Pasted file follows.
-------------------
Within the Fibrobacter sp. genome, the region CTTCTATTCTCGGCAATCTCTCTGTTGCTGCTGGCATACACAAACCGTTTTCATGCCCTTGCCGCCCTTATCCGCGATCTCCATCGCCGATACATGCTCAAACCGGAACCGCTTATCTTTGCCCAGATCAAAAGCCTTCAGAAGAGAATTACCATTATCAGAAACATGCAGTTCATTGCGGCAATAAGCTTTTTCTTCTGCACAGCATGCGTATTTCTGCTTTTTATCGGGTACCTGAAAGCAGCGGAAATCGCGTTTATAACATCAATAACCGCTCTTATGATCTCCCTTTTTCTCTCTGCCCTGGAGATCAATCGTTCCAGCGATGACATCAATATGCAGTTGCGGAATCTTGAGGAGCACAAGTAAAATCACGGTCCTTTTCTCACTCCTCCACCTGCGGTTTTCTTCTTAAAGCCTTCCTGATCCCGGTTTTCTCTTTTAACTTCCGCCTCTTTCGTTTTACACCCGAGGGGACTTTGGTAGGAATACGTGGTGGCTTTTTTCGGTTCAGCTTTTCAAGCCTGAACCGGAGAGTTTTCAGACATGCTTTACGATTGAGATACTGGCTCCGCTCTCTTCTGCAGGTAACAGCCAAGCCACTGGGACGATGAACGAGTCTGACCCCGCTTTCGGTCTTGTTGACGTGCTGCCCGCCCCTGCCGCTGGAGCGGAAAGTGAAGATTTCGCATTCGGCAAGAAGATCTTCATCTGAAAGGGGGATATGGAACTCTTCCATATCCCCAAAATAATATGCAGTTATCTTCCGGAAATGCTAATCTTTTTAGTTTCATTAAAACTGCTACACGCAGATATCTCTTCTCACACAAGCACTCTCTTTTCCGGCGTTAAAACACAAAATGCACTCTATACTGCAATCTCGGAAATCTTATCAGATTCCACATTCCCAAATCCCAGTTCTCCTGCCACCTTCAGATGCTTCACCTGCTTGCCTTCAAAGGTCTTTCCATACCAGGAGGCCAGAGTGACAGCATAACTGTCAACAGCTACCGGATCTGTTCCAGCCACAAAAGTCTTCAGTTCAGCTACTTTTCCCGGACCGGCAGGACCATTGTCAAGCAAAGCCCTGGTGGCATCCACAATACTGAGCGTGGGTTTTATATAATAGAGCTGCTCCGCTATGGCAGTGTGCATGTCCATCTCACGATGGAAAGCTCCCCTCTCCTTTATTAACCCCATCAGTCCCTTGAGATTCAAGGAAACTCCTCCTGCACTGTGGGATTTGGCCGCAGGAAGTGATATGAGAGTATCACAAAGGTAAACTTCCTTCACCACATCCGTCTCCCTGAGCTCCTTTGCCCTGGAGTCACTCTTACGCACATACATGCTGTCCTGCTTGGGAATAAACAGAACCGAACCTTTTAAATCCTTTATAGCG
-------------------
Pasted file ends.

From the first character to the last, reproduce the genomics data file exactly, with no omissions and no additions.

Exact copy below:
Within the Fibrobacter sp. genome, the region CTTCTATTCTCGGCAATCTCTCTGTTGCTGCTGGCATACACAAACCGTTTTCATGCCCTTGCCGCCCTTATCCGCGATCTCCATCGCCGATACATGCTCAAACCGGAACCGCTTATCTTTGCCCAGATCAAAAGCCTTCAGAAGAGAATTACCATTATCAGAAACATGCAGTTCATTGCGGCAATAAGCTTTTTCTTCTGCACAGCATGCGTATTTCTGCTTTTTATCGGGTACCTGAAAGCAGCGGAAATCGCGTTTATAACATCAATAACCGCTCTTATGATCTCCCTTTTTCTCTCTGCCCTGGAGATCAATCGTTCCAGCGATGACATCAATATGCAGTTGCGGAATCTTGAGGAGCACAAGTAAAATCACGGTCCTTTTCTCACTCCTCCACCTGCGGTTTTCTTCTTAAAGCCTTCCTGATCCCGGTTTTCTCTTTTAACTTCCGCCTCTTTCGTTTTACACCCGAGGGGACTTTGGTAGGAATACGTGGTGGCTTTTTTCGGTTCAGCTTTTCAAGCCTGAACCGGAGAGTTTTCAGACATGCTTTACGATTGAGATACTGGCTCCGCTCTCTTCTGCAGGTAACAGCCAAGCCACTGGGACGATGAACGAGTCTGACCCCGCTTTCGGTCTTGTTGACGTGCTGCCCGCCCCTGCCGCTGGAGCGGAAAGTGAAGATTTCGCATTCGGCAAGAAGATCTTCATCTGAAAGGGGGATATGGAACTCTTCCATATCCCCAAAATAATATGCAGTTATCTTCCGGAAATGCTAATCTTTTTAGTTTCATTAAAACTGCTACACGCAGATATCTCTTCTCACACAAGCACTCTCTTTTCCGGCGTTAAAACACAAAATGCACTCTATACTGCAATCTCGGAAATCTTATCAGATTCCACATTCCCAAATCCCAGTTCTCCTGCCACCTTCAGATGCTTCACCTGCTTGCCTTCAAAGGTCTTTCCATACCAGGAGGCCAGAGTGACAGCATAACTGTCAACAGCTACCGGATCTGTTCCAGCCACAAAAGTCTTCAGTTCAGCTACTTTTCCCGGACCGGCAGGACCATTGTCAAGCAAAGCCCTGGTGGCATCCACAATACTGAGCGTGGGTTTTATATAATAGAGCTGCTCCGCTATGGCAGTGTGCATGTCCATCTCACGATGGAAAGCTCCCCTCTCCTTTATTAACCCCATCAGTCCCTTGAGATTCAAGGAAACTCCTCCTGCACTGTGGGATTTGGCCGCAGGAAGTGATATGAGAGTATCACAAAGGTAAACTTCCTTCACCACATCCGTCTCCCTGAGCTCCTTTGCCCTGGAGTCACTCTTACGCACATACATGCTGTCCTGCTTGGGAATAAACAGAACCGAACCTTTTAAATCCTTTATAGCG